The State of Colorado made a bold move in November of 2012, when the state's voters headed to the polls to vote on a referendum legalizing cannabis for recreational use statewide. The referendum was put together by those outside of the state government who favored legalization, and their rationale was as much concerned with the innocuous nature of cannabis as it was with the untapped financial bonanza that awaited the state if it would just tax legal sales. It turns out that their intentions are proving correct.
Colorado Expected Take in Just Over $1 Billion in Legal Marijuana Revenue
Colorado Gov. John Hickenlooper submitted a budget last week that was hotly anticipated largely due to its estimates concerning the revenue generated by legal cannabis sales within the state. Though the drug was legalized for recreational use at the end of 2013, it only became legal to purchase cannabis at stores in Colorado on January 1, 2014. For this reason, only a partial fiscal year will benefit from the tax revenue made off of each sale to consumers. For the 2014 fiscal year that ends this July, the government expects to take in just over $20 million statewide after allocation to educational programs as set forth in state bylaws.
Hickenlooper's estimates for the upcoming 2015 fiscal year, however, are the notable numbers that seem to have everyone talking. His administration estimates that total sales of recreational cannabis in the state of Colorado will total just over $1 billion in 2015, of which $101 million can be assigned to non-educational funding projects throughout the state. That's a significant amount of capital for Colorado, and it could make a real difference in terms of transportation investment, tourism, and even further investments in the state's public schools and top-ranked universities.
Hickenlooper also expects a downfall in cannabis related crime rate figures, as street dealers will be unemployed becourse of the now legalized supply chain.
Significant Segments of Marijuana Revenue Will Be Spent on Prevention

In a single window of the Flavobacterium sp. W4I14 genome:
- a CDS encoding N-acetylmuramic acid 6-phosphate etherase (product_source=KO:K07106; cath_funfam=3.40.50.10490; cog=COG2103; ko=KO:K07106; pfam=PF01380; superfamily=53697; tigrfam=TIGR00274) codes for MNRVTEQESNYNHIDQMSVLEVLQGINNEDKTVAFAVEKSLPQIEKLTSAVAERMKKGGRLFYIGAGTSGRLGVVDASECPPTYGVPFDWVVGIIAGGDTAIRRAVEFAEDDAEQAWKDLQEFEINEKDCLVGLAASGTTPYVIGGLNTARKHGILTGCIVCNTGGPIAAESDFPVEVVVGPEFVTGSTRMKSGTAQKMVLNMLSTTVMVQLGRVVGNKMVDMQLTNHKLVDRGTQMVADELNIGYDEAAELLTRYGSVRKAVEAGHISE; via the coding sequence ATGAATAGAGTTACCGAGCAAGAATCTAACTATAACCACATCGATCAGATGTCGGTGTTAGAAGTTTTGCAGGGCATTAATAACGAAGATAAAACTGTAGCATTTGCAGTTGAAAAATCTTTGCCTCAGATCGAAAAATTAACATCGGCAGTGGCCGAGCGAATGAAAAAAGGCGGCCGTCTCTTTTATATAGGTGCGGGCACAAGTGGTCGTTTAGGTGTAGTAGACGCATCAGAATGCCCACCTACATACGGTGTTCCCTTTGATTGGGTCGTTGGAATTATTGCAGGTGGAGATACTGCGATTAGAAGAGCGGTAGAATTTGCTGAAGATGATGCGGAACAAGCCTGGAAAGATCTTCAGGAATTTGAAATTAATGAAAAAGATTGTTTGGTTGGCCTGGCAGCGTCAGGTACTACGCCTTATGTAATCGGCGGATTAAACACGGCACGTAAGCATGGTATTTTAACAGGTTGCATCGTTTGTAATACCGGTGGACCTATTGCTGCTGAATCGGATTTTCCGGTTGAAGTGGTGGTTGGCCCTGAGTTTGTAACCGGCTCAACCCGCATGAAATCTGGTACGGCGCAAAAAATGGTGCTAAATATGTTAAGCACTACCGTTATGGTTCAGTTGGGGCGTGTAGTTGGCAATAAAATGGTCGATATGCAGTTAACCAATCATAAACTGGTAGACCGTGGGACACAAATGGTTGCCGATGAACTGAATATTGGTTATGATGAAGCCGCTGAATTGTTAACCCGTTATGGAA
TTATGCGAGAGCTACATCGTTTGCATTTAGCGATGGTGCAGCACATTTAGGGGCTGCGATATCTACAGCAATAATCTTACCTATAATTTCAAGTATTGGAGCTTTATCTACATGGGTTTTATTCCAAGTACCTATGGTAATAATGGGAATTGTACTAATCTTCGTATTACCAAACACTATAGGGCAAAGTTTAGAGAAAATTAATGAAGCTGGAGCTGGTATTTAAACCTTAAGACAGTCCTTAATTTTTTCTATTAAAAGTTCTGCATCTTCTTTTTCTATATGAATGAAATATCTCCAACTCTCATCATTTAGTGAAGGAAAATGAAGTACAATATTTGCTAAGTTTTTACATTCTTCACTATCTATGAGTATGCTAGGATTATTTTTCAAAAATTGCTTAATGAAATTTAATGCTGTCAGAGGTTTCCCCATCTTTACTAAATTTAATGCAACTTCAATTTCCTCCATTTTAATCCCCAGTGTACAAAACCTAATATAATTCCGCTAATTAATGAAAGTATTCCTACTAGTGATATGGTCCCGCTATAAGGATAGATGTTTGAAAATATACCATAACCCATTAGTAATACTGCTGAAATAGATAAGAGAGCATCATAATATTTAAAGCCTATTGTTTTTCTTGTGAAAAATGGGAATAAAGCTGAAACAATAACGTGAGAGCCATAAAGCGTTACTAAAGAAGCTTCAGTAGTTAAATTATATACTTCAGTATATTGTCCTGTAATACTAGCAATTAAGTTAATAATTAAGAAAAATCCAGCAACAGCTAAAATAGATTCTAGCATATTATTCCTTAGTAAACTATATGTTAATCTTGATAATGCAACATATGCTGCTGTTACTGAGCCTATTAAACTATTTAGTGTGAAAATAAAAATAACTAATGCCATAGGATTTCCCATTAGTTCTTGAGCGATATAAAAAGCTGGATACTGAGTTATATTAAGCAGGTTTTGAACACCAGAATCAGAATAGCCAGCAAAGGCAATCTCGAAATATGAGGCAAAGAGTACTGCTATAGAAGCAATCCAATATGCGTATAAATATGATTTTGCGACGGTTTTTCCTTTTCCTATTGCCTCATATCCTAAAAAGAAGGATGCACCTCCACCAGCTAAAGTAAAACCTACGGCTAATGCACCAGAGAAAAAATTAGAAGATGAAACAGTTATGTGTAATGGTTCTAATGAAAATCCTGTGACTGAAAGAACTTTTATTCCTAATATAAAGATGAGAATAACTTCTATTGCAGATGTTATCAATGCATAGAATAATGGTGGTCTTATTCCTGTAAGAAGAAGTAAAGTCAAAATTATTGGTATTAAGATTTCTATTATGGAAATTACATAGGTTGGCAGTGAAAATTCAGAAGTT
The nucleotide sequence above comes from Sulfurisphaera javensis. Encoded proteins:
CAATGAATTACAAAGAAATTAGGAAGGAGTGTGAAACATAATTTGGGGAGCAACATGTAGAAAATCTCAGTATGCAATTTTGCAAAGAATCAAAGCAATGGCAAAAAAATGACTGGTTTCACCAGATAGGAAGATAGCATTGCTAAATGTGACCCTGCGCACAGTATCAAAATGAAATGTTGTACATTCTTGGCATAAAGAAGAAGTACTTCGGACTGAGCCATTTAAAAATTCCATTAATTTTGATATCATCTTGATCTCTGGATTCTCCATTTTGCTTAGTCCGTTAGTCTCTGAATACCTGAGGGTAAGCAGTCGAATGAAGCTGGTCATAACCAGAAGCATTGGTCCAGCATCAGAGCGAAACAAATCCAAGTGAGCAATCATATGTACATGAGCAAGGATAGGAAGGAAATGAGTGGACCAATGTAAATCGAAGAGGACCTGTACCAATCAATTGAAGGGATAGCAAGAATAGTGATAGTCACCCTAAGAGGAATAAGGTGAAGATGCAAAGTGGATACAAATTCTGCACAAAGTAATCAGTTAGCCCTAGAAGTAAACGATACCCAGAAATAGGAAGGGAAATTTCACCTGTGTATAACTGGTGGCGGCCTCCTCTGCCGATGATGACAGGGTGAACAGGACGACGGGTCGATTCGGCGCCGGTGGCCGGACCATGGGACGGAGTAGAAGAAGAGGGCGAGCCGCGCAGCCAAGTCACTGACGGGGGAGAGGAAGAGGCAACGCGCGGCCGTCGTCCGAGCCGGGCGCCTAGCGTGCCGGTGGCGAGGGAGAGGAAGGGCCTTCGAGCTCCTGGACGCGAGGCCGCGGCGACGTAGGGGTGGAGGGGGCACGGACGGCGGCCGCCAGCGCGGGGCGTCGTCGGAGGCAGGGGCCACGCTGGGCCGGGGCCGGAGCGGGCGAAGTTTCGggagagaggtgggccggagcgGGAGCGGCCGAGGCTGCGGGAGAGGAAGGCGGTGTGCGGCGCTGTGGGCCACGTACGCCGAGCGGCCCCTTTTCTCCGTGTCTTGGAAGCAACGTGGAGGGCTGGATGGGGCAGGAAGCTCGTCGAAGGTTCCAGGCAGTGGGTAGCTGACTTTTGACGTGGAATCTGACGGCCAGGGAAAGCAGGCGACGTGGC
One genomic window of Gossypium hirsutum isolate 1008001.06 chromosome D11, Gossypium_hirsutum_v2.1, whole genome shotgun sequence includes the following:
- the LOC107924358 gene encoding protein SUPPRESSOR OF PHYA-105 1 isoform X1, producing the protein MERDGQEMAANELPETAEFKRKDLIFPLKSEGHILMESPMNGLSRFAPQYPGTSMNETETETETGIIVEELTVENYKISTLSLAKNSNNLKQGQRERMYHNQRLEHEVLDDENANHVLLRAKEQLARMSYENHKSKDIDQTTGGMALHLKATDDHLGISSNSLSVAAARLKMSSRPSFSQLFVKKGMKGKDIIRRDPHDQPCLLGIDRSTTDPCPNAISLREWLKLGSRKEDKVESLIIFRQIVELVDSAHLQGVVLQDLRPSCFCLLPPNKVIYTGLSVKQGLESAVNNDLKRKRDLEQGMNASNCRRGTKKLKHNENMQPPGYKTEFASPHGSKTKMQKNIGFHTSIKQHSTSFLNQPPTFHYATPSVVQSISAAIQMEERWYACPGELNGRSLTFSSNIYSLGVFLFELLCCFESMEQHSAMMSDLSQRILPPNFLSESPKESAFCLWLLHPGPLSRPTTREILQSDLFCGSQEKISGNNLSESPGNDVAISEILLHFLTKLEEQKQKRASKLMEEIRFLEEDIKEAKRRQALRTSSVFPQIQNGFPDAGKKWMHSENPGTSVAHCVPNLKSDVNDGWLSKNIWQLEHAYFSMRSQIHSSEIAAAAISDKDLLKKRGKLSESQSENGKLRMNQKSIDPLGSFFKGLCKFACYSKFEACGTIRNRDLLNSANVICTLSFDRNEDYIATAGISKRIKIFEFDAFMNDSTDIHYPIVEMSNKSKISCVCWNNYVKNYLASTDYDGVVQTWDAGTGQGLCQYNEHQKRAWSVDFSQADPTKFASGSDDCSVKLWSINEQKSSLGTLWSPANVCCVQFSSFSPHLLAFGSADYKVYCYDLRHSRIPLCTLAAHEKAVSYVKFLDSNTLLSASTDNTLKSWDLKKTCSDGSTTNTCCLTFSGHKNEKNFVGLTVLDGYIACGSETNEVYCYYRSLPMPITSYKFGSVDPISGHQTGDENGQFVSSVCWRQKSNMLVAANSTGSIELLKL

While it's notable that Colorado is experiencing exceedingly high levels of fiscal success thanks to the legalization of recreational cannabis, it's worth noting that a significant portion of the proceeds will actually be spent on efforts to curb cannabis use throughout the state. That paradoxical spending pattern is due largely in part to a series of government regulations and policies that were passed in 2013 as a response to the successful legalization vote.
As part of the budget for the upcoming fiscal year, Gov. Hickenlooper expects to set aside $500,000 of the proceeds for educational programs aimed at an information campaign that will curb use of the drug by minors throughout the state. That pales in comparison to the larger budget for cannabis education efforts targeting those under the age of 21. Originally established as a $45 million cannabis prevention fund for the fiscal 2013 budget year, Hickenlooper calls for that number to more than double as of July. The state will therefore spend up to $103.5 million on the campaign for the 2015 fiscal year.
Public Health and Law Enforcement Budgets Will Get a Boost
Colorado isn't allocating its revenue from cannabis sales only to educational programs that target the state's youngest potential users of the drug. In fact, it's increasing spending on public health campaigns and law enforcement efforts that are designed to ensure the drug is used sparingly, safely, and responsibly throughout the state. That breaks down into two major funding components:
- State and local public health agencies will get a larger share of the revenue during the upcoming year. Fiscal 2015 will see public health agencies having access to about $12 million for educational campaigns and outreach efforts.
- Substance abuse programs offered by local agencies will receive a significant amount of funding, estimated to be about $40 million for the upcoming fiscal year.
- As much as $29 billion will be given to state and local law enforcement agencies, which have requested the additional funding to effectively patrol the streets for "driving while high" incidents that could otherwise endanger the general public.
A Significant Boost for Colorado Coffers
Marijuana legalization is nothing short of controversial nationwide, but Colorado's estimated revenue stream from a policy of legalized pot has netted it significant financial benefits in just under a year's time. With $1 billion in extra tax revenue now coming in on an annual basis, the state makes a good case for the well-regulated legalization of a substance that has long been widely available to the public in dark corners of the public sphere.